Elizabeth Moon, ‘Vatta’s War’ series

I’ve been thinking about shared assumptions. Shared between the author and the reader, that is.

When an author creates an alternative reality, of whatever kind, then the people in that reality have values which they may or may not be assumed to share with the reader. This is something the author can decide. You could create a dogmatic fundamentalist society which worships zebras and bans mushy food, for example, with the assumption that the majority of your readers are not going to be of that mindset. If you do that, then that assumption of a difference will affect how you think readers will react to characters and events, and the way you choose to describe them. It’ll limit some of your options, and expand others. If, on the other hand, the society you create seems to be more or less a mirror of the one your readers live in, that gives you a different set of options and it gives your readers a different set of expectations.

The ‘Vatta’s War’ series is an engaging space opera in which the heroine overcomes dangers, discovers her own potential and saves the galaxy (more or less). It’s good stuff, simply but well written, with three-dimensional characters and enough science to seem convincing and consistent (at least to me) without being overwhelming. It’s part action story, part political thriller, but with enough emotional content to make the fighting have a point.

The one problem I have with it (after a re-read) is that I’m not sure of the extent to which the author and I disagree about execution as punishment and legal trials.

There are several planets and systems in the series, and they are distinguished by a range of political and cultural variables. An important factor here is the existence of genetically modified ‘humods’, which are the norm in some systems, occasionally found in others, and anathema in some (those whose cultural and religious values stress the importance of preserving a ‘pure’ humanity). This gives a nice easy parallel to racism, which is useful in demonstrating the heroine’s humanitarian, non-discriminatory values. No problem there: the author and I seem to be on the same wavelength, as we do over the issue of avoiding civilian casualties in war.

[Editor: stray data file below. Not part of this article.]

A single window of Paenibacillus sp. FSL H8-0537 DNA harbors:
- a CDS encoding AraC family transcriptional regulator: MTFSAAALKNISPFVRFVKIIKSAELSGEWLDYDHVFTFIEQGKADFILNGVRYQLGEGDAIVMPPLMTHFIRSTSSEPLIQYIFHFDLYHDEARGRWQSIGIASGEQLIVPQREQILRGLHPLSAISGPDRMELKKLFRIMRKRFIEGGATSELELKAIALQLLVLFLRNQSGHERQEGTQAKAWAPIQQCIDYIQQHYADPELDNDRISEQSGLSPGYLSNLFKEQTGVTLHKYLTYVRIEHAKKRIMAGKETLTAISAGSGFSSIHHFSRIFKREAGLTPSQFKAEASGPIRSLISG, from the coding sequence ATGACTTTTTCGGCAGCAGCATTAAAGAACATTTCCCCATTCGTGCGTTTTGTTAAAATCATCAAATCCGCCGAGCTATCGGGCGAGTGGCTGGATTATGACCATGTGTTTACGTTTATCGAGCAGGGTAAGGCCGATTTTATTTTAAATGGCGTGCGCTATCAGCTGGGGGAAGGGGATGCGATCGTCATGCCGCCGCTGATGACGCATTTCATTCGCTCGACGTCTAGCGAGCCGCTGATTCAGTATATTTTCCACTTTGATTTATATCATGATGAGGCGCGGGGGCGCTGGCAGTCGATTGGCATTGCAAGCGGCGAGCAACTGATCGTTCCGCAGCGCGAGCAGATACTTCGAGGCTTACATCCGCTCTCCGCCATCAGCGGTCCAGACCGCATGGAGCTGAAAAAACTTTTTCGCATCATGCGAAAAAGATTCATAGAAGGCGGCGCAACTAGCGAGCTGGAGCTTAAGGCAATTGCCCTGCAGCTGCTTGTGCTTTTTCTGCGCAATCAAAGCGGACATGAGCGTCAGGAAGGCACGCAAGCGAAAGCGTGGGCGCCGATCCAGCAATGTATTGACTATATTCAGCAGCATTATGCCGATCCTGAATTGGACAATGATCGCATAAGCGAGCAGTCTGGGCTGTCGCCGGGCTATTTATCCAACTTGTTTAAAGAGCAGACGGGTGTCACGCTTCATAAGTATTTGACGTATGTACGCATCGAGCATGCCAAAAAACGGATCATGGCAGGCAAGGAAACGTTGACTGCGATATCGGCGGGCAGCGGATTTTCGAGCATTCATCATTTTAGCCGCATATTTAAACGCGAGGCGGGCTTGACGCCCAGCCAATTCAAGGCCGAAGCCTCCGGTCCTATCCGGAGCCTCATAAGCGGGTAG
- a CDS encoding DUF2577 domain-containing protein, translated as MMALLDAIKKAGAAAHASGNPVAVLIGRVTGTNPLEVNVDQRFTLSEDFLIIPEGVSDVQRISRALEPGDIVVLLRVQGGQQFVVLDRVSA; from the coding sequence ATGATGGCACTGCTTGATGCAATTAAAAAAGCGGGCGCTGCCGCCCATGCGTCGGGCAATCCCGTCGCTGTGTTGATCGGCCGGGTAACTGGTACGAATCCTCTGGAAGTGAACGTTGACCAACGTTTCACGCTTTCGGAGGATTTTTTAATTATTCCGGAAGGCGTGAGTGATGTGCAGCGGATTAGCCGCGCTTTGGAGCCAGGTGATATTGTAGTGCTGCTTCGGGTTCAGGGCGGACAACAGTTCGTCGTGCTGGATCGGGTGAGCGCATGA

The point at which I paused and became detached from the story was the point at which a ‘bad guy’ character was sentenced to summary execution. This took place on a system in which courtesy is essential, to the point where an insult is a legal matter. The bad guy in question was challenging the heroine in court, and when he lost started raving and insulted the judge, which on that particular world carried the death sentence. There was some debate about an alternative punishment consisting of a personality alteration, but he decided he’d rather be dead.

The reason I paused was that I realised I shared only some of the heroine’s reaction. She was shocked by the fact that an insult could result in a death sentence, because it seemed to her to be an excessive punishment, but she wasn’t disturbed by the existence of the death sentence per se. Once I realised that, I looked back over the rest of the story so far, and realised that there were other points when my reaction as a reader might not have been what the author intended. There’s a key theme of revenge running through the story, and several points where direct vengeance seems to be preferred to legal trial and punishment. Since the whole scenario of the series is what happens when pirates get organised and pose a major threat to a number of worlds, and how you combat them without a central organised ‘police’, I’d been assuming the ‘at war’ situation the characters find themselves in explained their mindset when it came to action against their enemies. As the story went on, however, I began to think that the difference that exists in my mind between killing someone who’s shooting at you and killing someone as a revenge execution ought to be demonstrated more strongly. Towards the end, I was really hoping at least one of the bad guys would be arrested, tried and sentenced. Preferably not to death.

So is this a result of non-shared assumptions? Or was I thinking precisely what the author intended me to think?


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